In the final match of the pool phase, England ran in 13 tries to beat South Africa 75-0 and claim top spot in Pool C.
Rosie Galligan and Connie Powell both scored a hat-trick of tries at Waitakere Stadium, while Poppy Cleall and Sadia Kabeya each grabbed two and Shaunagh Brown, Marlie Packer and Abby Dow also crossed the whitewash.
The Springbok Women’s cause was not helped as they lost both Catha Jacobs and captain Nolusindiso Booi to yellow cards during the first half.
France became the first team to book their place in the semi-finals with a 39-3 victory against Italy at Northland Events Centre.
Joanna Grisez’s try gave Les Bleues a third-minute lead but the Azzurre stood firm and turned round only 10-3 behind as Michela Sillari and Caroline Drouin traded late penalties.
A second Drouin penalty stretched France’s lead and Les Bleues cut loose in the final 20 minutes, scoring another four tries – including two for Grisez who ended the match with a hat-trick.
Les Bleues will play New Zealand in the second semi-final at Eden Park on Saturday, kick-off 19:30 local time (GMT+13), after the Black Ferns beat Wales 55-3 in Whangārei.
The hosts ran in nine tries at the Northland Events Centre, including two for Portia Woodman who overtook Sue Day to become the top try-scorer in Rugby World Cup history.
Elinor Snowsill missed an early penalty that would have given Wales the lead and their only points came from the boot of scrum-half Keira Bevan.
On Sunday, Marlie Packer scored a hat-trick of tries to help England beat Australia 41-5 in torrid conditions at Waitakere Stadium in Auckland.
Sarah Hunter won her 138th cap to become England’s most-capped player and opened the scoring in the eighth minute. Abbie Ward, Amy Cokayne and Alex Matthews also crossed the whitewash.
The sole reply from the Wallaroos came from Emily Chancellor, who slid over in the left corner to finish off a fine team try at the end of the first half.
England have now won 29 tests in a row and will put that run on the line against Canada, who they will play in Saturday’s first semi-final at Eden Park, kick-off 16:30 local time (GMT+13).
Canada fell behind against the USA, to a ninth-minute Joanna Kitlinski try, but responded with two of their own before half-time, through McKinley Hunt and Karen Paquin, to lead 12-8 at the break.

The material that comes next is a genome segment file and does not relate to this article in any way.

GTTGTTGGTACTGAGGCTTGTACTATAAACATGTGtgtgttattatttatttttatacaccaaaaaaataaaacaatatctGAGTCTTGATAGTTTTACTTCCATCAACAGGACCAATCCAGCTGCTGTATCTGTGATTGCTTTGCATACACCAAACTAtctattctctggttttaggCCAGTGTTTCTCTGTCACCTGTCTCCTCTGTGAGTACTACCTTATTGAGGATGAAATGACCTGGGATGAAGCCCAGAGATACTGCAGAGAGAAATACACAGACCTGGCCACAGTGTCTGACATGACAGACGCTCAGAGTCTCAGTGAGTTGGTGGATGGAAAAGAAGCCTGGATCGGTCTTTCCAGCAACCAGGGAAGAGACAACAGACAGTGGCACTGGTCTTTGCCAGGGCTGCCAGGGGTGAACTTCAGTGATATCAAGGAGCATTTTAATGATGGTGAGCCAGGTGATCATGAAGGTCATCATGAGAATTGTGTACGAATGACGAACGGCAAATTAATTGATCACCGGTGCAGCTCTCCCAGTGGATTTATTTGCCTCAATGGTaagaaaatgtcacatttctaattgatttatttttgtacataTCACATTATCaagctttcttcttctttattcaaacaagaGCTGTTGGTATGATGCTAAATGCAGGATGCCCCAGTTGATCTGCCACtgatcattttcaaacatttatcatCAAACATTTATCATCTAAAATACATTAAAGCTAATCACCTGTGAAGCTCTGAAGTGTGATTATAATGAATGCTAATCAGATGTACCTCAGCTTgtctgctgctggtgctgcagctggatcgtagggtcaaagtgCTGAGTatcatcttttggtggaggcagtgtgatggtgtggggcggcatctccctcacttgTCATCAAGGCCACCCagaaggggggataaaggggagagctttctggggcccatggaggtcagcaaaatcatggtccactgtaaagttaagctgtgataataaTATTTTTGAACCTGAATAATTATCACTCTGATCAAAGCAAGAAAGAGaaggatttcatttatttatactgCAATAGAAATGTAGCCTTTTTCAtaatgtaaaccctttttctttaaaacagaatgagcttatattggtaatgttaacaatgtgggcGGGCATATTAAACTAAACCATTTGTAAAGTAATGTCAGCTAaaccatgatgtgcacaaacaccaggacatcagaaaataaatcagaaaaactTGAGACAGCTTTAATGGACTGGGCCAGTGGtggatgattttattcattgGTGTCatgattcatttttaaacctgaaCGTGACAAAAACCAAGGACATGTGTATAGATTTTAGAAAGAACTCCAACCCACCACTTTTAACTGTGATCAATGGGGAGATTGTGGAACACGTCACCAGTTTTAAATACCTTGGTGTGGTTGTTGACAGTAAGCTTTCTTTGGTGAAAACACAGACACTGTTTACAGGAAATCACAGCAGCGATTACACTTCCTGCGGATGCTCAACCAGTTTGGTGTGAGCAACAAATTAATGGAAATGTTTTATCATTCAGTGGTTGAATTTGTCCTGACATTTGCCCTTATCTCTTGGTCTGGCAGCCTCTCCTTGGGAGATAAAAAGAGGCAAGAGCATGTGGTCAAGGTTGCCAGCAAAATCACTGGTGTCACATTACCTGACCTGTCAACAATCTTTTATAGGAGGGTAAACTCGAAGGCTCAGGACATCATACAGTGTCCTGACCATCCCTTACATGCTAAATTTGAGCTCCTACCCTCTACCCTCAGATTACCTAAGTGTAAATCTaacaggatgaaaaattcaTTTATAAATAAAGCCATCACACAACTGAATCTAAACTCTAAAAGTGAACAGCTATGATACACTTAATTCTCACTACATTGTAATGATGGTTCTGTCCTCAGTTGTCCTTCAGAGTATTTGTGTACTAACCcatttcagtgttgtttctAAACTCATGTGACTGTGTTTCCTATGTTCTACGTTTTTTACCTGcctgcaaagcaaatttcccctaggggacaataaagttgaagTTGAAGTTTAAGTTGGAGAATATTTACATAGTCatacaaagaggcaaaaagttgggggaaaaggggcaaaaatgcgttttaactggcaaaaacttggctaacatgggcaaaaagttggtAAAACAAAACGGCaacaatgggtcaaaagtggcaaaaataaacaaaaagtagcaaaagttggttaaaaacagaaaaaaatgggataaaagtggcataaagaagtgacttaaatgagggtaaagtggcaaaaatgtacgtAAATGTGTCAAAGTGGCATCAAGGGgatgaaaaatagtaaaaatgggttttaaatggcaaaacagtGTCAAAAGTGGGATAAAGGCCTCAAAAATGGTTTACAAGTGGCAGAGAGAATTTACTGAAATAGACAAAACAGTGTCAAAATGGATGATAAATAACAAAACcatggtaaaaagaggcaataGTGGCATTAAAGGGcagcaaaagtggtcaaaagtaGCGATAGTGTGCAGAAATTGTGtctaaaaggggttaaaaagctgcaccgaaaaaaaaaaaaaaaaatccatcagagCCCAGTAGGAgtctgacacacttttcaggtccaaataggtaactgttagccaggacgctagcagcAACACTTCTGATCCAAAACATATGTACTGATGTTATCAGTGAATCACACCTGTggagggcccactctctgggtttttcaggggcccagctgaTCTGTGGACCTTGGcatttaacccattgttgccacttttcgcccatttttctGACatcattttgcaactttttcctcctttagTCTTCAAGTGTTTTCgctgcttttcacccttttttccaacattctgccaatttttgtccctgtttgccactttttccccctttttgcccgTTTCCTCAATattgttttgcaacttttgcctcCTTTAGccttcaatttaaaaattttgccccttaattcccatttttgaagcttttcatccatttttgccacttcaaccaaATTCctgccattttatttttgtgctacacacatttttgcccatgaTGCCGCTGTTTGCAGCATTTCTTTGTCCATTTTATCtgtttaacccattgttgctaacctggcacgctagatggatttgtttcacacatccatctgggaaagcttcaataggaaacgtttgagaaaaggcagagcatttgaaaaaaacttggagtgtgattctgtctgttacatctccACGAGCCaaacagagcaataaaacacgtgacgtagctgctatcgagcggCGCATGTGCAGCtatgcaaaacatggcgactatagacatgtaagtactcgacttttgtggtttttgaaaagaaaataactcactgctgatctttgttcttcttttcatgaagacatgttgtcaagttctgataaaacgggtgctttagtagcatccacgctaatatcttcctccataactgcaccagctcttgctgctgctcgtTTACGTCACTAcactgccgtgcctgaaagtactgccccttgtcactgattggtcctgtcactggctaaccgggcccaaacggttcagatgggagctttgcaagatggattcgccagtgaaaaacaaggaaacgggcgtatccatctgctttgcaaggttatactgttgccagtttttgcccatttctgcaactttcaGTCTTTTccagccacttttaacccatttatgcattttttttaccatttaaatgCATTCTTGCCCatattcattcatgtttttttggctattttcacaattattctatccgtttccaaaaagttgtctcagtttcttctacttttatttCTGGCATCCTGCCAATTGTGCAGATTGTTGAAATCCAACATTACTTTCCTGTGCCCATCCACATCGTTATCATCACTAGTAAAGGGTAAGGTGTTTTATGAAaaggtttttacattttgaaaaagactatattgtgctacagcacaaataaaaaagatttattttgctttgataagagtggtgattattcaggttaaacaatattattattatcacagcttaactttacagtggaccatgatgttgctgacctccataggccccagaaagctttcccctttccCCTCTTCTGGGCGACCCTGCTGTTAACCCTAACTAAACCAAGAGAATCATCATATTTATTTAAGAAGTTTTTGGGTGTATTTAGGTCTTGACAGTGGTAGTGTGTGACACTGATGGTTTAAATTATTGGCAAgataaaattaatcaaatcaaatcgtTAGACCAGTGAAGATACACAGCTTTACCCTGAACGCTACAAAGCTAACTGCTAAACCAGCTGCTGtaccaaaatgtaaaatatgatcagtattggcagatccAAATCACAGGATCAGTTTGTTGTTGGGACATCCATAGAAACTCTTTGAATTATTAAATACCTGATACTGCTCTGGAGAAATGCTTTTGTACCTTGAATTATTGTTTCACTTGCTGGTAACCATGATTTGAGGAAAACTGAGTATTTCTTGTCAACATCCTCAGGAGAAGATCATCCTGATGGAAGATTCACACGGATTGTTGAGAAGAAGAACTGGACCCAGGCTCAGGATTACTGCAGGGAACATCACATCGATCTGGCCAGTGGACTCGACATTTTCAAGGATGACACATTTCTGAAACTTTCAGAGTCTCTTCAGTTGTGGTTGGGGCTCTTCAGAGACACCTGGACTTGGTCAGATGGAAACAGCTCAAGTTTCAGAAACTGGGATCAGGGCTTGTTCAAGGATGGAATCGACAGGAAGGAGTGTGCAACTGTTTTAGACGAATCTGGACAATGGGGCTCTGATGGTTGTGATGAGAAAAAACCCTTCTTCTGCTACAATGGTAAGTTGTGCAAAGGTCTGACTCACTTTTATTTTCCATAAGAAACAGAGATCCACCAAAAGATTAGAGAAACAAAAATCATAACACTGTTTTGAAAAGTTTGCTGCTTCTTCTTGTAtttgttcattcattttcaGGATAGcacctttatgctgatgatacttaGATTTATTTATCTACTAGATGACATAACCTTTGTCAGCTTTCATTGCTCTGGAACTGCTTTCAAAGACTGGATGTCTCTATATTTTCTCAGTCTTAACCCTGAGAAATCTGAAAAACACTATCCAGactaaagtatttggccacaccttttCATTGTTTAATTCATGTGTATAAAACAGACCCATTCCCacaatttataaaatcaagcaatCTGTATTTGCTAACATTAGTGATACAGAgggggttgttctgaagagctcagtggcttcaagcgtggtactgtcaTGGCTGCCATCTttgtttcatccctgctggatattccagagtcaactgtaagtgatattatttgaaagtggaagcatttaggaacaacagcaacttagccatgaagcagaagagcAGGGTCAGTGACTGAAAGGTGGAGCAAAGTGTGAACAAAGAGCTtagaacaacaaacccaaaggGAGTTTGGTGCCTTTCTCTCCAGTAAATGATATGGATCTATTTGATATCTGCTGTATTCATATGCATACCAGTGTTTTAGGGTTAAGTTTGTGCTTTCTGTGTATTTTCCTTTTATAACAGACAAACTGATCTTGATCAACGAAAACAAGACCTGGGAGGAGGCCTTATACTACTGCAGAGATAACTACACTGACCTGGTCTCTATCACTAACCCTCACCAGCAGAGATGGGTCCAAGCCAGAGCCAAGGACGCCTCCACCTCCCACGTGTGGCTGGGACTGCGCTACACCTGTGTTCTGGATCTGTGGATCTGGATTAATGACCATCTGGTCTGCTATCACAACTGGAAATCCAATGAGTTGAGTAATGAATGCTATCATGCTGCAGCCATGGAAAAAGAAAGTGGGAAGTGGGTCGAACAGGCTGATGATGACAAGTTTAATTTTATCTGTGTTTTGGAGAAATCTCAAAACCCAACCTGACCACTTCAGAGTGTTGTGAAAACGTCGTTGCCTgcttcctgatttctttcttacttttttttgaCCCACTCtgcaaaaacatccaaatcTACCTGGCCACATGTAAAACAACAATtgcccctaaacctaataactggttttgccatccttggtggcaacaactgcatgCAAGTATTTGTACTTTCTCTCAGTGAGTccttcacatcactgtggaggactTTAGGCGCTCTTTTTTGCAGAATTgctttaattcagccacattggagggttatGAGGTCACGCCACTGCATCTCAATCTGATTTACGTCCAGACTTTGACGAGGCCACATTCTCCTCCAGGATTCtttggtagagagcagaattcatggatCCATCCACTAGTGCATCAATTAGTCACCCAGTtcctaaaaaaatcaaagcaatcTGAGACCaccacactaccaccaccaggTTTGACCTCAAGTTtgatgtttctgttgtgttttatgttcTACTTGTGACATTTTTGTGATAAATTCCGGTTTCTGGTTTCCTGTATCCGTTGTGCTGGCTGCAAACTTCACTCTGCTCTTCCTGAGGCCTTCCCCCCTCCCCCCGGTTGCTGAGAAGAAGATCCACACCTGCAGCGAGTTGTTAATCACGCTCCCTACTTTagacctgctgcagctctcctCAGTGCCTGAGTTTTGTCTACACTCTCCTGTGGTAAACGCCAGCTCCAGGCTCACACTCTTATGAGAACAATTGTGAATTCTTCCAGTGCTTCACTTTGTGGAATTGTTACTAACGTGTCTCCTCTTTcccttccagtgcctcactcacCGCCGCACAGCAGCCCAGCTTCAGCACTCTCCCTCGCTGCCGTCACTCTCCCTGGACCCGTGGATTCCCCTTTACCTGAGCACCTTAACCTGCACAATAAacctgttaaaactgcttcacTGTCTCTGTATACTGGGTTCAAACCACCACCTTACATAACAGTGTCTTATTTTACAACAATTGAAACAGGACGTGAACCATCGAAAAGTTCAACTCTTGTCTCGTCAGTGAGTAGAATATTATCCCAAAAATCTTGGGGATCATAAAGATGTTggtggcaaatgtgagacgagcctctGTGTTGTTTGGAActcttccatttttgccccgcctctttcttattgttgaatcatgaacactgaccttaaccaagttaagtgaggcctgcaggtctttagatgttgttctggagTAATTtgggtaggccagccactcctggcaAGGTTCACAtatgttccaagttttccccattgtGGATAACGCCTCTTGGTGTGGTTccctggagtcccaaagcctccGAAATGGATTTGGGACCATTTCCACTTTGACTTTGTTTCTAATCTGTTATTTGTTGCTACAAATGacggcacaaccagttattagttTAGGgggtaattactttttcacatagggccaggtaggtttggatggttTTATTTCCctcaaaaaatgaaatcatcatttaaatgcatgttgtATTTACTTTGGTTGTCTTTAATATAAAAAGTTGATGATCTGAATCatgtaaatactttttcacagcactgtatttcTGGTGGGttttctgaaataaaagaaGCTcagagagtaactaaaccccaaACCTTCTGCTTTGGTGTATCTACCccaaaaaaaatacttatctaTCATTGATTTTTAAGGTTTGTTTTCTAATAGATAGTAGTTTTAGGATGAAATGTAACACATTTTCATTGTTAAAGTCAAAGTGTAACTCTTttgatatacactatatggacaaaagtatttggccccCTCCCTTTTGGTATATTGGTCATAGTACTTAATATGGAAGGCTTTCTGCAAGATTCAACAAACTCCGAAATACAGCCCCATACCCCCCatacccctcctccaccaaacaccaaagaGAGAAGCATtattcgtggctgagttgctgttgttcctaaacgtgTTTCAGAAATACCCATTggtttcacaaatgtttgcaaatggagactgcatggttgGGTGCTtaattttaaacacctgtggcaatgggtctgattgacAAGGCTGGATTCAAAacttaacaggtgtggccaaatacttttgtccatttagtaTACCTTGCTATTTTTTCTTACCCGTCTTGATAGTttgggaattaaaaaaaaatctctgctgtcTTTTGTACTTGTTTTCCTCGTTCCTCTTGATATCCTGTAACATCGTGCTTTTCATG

Paige Farries notched a third Canada try early in the second half before Alex Tessier added a fourth to wrap up a 32-11 win. Captain Sophie de Goede kicked 12 points.
England kept their quest for a third Rugby World Cup title on track with a narrow 26-19 defeat of Canada in the opening semi-final at Eden Park.
The Red Roses looked on course for a 30th straight test victory as Marlie Packer and Abby Dow both crossed the whitewash in the opening 15 minutes.
However, Canada struck back within five minutes, through Karen Paquin, before Alysha Corrigan touched down to help level the score at 12-12.
A pair of Emily Scarratt penalties either side of half-time restored England’s lead before Dow scored a brilliant try to extend it further.
Tyson Beukeboom’s converted try in the 68th minute gave Canada hope but a third Scarratt penalty gave England a seven-point advantage they would not relinquish.
It means the Red Roses will take on hosts New Zealand in next Saturday’s final (kick-off 19:30 local time) at Eden Park after the Black Ferns secured a nail-biting 25-24 win against France.
Les Bleues led 17-10 at half-time of the second semi-final, thanks to tries from Romane Ménager and Gabrielle Vernier and the boot of Caroline Drouin.
Stacey Fluhler had scored the Black Ferns try, and the hosts crossed the whitewash for a second time shortly after half-time as Ruby Tui dotted the ball down just before it reached the dead-ball line.
Theresa Fitzpatrick added a third Black Ferns try midway through the second half and a Ruahei Demant penalty minutes later gave the hosts a 25-17 lead.
France hit back through Ménager’s second try of the match to cut their deficit to a solitary point and in the final minute had a chance to win it – and reach a first ever Rugby World Cup final – but Drouin’s penalty drifted wide of the uprights.
Les Bleues will instead take on Canada in the bronze final, which will kick-off at 16:30 local time (GMT+13) at Eden Park.
WERE THE TEAMS GIVEN AN OFFICIAL WELCOME TO NEW ZEALAND?